Government responds to Chi’s letter demanding recognition for working-class women

Following my Westminster Hall debate on the effect of state pension changes on working-class women, in which my questions to the minister Caroline Nokes were not answered, Iwrote to the Government demanding recognition for working-class women. You can read my letter here.

We have now received a response to the letter, which you can read below.

Whilst it is an improvement on the response of the Minister in the debate, in as much as he does refer to  ‘working class women’ he argues that because women in manual trades have the same life expectancy as men professionally employed, there is no unfairness.  He forgets that

  • professional men are more likely to have private pensions (81% versus 25%)
  • professional men are more likely to have started work after university and therefore later than women in manual trades
  • professional men will not have had their state pension age changed by seven years with a few months notice.

If such points did apply to men from professional backgrounds, you can be sure they would have received plenty of media attention…

I shall take the matter further with him.

 

25 thoughts on “Government responds to Chi’s letter demanding recognition for working-class women

  1. Lorraine McColl

    Same old drivel from Mr Harrington ! I would need to live to 131 to recoup the £36K I am losing between 60 and 66 at the rate of £550 a year !!! I am working class and I want my pension when I was expecting it !!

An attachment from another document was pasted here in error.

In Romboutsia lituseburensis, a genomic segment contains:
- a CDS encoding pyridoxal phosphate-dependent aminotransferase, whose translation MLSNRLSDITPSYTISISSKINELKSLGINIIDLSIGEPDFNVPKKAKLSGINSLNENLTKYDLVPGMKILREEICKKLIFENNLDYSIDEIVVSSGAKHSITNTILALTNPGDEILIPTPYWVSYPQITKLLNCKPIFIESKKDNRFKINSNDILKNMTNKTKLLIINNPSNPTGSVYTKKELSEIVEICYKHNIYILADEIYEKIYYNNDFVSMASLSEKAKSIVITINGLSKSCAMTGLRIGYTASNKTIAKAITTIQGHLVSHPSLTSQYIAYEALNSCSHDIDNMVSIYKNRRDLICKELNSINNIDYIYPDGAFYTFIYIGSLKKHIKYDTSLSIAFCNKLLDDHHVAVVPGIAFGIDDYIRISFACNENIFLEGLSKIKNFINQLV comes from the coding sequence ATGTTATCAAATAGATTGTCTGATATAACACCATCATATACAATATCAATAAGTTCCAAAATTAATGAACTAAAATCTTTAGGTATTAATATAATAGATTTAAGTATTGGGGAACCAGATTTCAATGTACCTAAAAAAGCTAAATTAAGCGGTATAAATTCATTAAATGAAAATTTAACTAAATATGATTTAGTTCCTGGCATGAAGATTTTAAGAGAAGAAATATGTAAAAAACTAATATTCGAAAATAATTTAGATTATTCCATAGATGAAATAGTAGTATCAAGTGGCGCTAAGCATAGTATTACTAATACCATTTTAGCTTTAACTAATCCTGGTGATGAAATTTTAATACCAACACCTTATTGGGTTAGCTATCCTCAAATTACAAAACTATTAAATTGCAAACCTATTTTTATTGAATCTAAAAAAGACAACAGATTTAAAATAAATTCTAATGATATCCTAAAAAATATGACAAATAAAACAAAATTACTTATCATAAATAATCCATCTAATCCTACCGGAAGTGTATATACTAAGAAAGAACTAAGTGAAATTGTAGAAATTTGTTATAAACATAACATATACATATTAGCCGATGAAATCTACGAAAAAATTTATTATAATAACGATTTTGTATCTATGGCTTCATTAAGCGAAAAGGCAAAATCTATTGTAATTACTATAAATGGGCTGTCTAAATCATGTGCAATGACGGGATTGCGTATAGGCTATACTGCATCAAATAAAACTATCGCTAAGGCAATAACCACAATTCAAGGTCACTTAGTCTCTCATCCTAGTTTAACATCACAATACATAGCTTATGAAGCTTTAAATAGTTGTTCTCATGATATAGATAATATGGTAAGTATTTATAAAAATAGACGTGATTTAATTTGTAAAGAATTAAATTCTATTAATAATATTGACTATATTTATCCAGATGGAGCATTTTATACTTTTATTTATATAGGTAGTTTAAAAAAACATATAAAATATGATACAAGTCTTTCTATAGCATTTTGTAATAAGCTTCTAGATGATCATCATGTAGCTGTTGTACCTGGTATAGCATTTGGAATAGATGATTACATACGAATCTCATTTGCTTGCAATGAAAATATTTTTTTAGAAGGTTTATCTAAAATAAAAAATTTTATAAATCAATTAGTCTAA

1. Patricia Williams

      I have stumbled across the research briefing files by accident. I, like many others, was NOT notified of any changes by DWP. I was born on 7 October 1954 and am now not entitled to any SP until 2020. I have worked since 1972, despite having Renal Failure, diagnosed in 1975, 6+ years of dialysis and then a Kidney Transplant, 10 years ago. I did not expect to see 60. I worked up to the day I had my Transplant, not having claimed Incapacity Benefit. To add further insult to injury, any comments by Ministers that “other benefits are available” suggest that it might be preferable to be sick than be given our pension that we have contributed to! My current salary is approx £13500. How do I make up the £40,000 that my State Pension would have provided, should I still be alive on 7 October 2020 ??!! Still, as my Grandmother used to say, “If they give you nowt, you’ve nothing to thank ’em for!!!

  2. Brenda O'Carroll

    Today I am not interested in what may or may not happen in 2030, Today I am not interested in the feeble excuses of yet another Government ‘yes man’ who continues to treat women with absolute contempt. No amount of excuses from him will convince me that he has any thought for the dire positions that so many 1950’s women find themselves in through no fault of their own. We were the women who were openly discouraged from having access to further education, careers, buying property or even getting hire purchase agreements without ‘permission’ from men. Patted on the head and told to run along because we would get married and Hubby would look after us. My pension at 60 was some recompense for being treated like a second class citizen for so many years. It seems we are still being treated same way in 2017.

  3. She Merriott

    What a load of bollocks! Harrington lives on another planet, not the one us ladies live on that’s for,sure!! Worked from 15, lived through strikes and other hardships! Got health issues relating to the kind of work I have had to do over the years, not sat in a nice warm office! Do the right thing and give us ladies our pension we have worked for and paid in to!,

  4. Jackie Hill

    Jackie Hill
    Mr Harrington we are not going away, you need to take notice of all the Waspi women, we are strong and demand the money we are owed. We had no notice or very little notice and changes were implemented quickly, consequently we had no time to adjust to our new state pension age. Ignore us at your peril, this government have been voted in but can be voted out. We have thousands of women suffering severe hardship. You may not listen but you will suffer the consequences.